+390677209020 | +39 0267380552 info@direnzo.biz | sedemilano@direnzo.biz


E-commerce of foods and food supplements, a growing market

Online retail sale is an essential strategy for most small- and medium-sized enterprises operating in the food sector, not only to widen their base of potential customers compared to a physical shop, but also to optimise the distribution chain and, in general, to increase their online visibility.

Online sale of foods and food supplements directly to consumers is becoming more and more considerable in Italy. Although this market area is historically less digitally advanced than other sectors, in 2020 it recorded a relevant growth, and was one of the main driving forces generating consumptions during the SARS-CoV-2 Covid-19 emergency. In front of such market growth, also shared by other EU countries, it is essential that Food Business Operators (FBOs) understand the responsibilities deriving from their online shop.

Operators’ pre-market responsibilities

The essential requirement for an online retail sale activity in the food sector is the registration of the company as FBO. This step is also essential in case the concerned company – managing the online store – outsources both manufacturing and storage to third companies specialised in this kind of activity.

Actually, according to the regulations in force, all companies operating in the food distribution chain should be registered as FBO. As per art. 71 of the Italian legislative decree 59/2010, a company that has just been set up shall submit a certified report on the start of activities (Segnalazione Certificata di Inizio Attività (SCIA)) to the competent one-stop shop for manufacturing activities (Sportello Unico Attività Produttive, SUAP), including a statement as well as evidence of its ethical and professional requirements and, contextually, a notification to the local health authority (Azienda Sanitaria Locale, ASL).

One of the operator’s task is also the drafting of a self-monitoring plan, whose complexity varies depending on the activity performed. Once this set of pre-market activities has been completed, the company can start their own online store.

Operators’ marketing responsibilities

The e-commerce formula is very different from the marketplace, essentially because of the legal responsibility held by the company toward consumers. If, on one hand, the marketplace is a platform where the owner of the web space providing the service (e.g. Ebay) is not aware of the details of the sale between sellers and purchasers, and the latter manages the sale in full autonomy, on the other, all changes when talking about e-commerce, where the sellers are directly responsible for the foods they sell and for the information they provide to consumers.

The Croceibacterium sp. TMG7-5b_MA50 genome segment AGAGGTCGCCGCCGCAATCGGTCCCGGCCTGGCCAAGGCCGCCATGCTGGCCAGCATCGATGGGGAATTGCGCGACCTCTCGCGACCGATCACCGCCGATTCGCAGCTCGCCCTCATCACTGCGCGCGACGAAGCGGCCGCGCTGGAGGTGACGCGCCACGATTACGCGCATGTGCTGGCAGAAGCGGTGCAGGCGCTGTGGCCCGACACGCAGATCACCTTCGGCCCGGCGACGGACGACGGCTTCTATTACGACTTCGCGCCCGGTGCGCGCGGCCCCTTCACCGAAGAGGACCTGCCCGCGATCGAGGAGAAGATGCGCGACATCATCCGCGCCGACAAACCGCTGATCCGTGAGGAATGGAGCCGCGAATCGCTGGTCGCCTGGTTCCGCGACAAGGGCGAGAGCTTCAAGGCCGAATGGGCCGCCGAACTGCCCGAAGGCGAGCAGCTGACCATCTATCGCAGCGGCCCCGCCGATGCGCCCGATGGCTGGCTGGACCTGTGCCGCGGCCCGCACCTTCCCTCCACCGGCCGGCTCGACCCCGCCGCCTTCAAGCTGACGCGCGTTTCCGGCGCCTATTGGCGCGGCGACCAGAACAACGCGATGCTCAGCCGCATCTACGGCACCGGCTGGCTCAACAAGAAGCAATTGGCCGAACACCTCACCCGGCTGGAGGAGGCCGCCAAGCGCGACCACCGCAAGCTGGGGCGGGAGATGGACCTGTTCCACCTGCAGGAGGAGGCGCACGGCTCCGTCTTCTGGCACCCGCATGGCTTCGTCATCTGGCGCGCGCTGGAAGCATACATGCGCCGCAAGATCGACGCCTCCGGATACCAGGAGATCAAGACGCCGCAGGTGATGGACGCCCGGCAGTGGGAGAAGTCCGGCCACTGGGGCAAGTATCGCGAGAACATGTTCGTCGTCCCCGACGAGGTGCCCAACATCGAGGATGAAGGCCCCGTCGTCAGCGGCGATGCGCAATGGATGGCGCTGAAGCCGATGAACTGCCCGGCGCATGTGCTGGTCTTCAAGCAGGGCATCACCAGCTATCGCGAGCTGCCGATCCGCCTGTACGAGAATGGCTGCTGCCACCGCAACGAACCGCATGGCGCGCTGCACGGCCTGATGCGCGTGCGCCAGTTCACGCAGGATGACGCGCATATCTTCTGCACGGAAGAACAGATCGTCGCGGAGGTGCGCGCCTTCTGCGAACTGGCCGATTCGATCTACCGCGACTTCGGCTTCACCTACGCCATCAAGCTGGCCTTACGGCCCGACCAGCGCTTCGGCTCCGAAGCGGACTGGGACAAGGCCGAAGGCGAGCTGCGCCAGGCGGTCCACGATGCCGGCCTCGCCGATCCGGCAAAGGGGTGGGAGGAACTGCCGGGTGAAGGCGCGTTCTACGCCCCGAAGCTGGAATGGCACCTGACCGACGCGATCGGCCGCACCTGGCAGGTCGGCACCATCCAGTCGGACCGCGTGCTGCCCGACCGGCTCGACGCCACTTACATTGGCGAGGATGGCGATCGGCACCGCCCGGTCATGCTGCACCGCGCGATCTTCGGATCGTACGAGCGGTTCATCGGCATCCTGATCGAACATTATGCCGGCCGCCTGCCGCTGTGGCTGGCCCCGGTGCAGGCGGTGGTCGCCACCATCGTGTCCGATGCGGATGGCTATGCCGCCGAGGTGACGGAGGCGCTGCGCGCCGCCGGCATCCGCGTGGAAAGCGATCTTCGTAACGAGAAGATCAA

There are also halfway formulas (such as Amazon), when one can find a hybrid “marketplace/e-commerce” setting. All operators, including distributers operating through an online platform, hold civil and criminal liability, and should therefore ensure compliance in terms of the information they provide as well as the quality and safety of their food products.

Part of the principles regulating e-commerce follows the rules for the food labelling

A company creating their own website for B2C sales of foods or food supplements should comply with a rather articulated legal framework, and the relevant responsibilities on the information provided to consumers and on health safety protection are not always fully understood. E-commerce pages should generally follow the regulating principles of food labelling (even though special waivers are provided for), but according to the provisions of Italian legislative decree 70/2003 and the Consumer’s Code, it should also follow a set of rules specifically applicable to e-commerce.

There are also special prescriptions for certain foods, and some norms impose further responsibilities if some food products are sold between different EU member states. Finally, for the online sale of food supplements, all vertical regulations pertaining to the sector also apply.

It is important to be aware that, in case no compliance with the applicable regulations regarding the information and tools to be provided to consumers on an e-commerce space, measures can be taken by the competent monitoring bodies, such as the Italian Ministry of Health, the Antitrust body (AGCOM), the Central Inspectorate for quality protection and repression of frauds on food and agriculture products (ICQRF), and the Institute for advertising self-monitoring, through specific competence and measures.

Written by: Francesco Di Gianni

Foto di athree23 da Pixabay